Oxbow is now over 100 years old and we still run it as it always was – an escape from busy downtown Chicago to a silent, calm, rustic retreat of about 150 acres, set on the lagoon, surrounded by thick woodlands, several herds of deer, with no cars, no streetlights, just studio and very basic cabins for sleeping, beautiful workshops and The Inn, the gathering place where we provide all meals (the belltower chimes and you come back from wherever you are and eat en famille – then go back to your work. At Oxbow you come just to work, there are no distractions, you are there at your own speed to draw or dream). Oxbow is a very special place, deeply loved by all who attended or taught there, and we keep it that way – and the list of alumni is quite extraordinary : imagine the summer when one of the students, short of cash, but with a culinary talent that matched his art ability, agreed to be the paid cook … and returned the following summer from his Art Institute studies in sculpture to work in the Oxbow studios – he is Claes Oldenburg, founder of the Pop Art movement in New York, and one of America’s leading and most influential artists (and Oxbow alumni !).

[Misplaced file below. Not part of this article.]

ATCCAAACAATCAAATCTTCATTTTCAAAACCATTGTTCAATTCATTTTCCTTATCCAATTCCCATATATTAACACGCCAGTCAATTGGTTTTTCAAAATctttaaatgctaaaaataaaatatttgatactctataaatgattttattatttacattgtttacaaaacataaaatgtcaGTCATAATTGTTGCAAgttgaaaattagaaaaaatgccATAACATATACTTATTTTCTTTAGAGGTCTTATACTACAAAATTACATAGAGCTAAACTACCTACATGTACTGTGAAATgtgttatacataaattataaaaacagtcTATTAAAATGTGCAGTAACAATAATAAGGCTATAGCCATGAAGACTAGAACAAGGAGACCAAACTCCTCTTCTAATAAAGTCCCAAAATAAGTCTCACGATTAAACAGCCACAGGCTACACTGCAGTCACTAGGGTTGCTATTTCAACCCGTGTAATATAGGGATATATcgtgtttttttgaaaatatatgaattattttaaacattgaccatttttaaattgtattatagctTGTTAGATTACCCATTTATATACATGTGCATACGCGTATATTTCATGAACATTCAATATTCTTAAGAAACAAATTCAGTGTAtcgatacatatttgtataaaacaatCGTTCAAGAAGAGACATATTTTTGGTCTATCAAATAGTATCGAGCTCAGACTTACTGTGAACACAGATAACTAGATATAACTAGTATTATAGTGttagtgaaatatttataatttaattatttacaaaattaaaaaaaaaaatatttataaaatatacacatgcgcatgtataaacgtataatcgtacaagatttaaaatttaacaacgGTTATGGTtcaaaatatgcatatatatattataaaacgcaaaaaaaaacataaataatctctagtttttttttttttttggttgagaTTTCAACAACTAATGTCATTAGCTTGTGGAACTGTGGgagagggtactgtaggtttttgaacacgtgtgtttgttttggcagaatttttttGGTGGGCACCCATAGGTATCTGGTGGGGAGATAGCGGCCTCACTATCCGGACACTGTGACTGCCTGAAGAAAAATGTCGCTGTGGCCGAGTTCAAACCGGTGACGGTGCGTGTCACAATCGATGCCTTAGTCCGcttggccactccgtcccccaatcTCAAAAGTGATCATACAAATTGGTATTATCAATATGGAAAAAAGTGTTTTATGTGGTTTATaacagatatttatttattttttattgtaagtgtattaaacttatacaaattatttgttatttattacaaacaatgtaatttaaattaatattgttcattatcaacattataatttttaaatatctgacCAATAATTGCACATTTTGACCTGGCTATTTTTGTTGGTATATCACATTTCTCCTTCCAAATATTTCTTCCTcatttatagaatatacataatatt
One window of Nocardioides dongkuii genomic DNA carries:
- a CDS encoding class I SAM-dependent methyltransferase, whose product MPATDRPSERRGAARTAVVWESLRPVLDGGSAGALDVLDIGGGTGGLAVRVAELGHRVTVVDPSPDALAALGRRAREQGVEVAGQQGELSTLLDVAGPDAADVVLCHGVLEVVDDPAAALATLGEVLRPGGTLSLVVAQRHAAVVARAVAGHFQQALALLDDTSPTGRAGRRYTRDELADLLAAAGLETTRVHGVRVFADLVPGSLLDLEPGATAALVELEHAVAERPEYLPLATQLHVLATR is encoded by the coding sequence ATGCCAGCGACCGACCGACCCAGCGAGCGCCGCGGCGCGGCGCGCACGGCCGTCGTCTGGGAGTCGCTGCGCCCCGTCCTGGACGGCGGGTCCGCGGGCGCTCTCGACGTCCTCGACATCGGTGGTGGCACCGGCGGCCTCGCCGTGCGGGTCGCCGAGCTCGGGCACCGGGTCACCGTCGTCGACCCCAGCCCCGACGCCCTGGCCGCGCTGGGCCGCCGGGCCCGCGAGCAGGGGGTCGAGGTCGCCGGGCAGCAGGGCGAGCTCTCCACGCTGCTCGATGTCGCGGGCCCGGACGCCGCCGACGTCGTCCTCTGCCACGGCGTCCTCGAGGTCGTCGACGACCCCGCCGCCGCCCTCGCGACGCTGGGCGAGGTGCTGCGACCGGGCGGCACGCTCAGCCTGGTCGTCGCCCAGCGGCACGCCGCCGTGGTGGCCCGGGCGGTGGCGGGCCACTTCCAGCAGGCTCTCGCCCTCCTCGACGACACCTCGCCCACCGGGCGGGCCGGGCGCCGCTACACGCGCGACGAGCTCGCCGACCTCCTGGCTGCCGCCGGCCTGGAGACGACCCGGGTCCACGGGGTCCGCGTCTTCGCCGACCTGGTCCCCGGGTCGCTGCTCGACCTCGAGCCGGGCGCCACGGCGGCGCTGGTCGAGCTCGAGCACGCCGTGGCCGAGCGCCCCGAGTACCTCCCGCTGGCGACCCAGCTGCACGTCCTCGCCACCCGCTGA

This article from LIFE is really a joy – and quite a number of the people in the photographs have been identified, some still alive and recalling the period well. I’m contacting LIFE to see of they still have the originals and the out-takes that never made it to the magazine – I am currently writing about the School of the Art Institute and it’s various off-site art-camps (in Colorado, Wisconsin, Michigan and even Mexico), so your link came to me with great delight – thanks thanks and thanks again.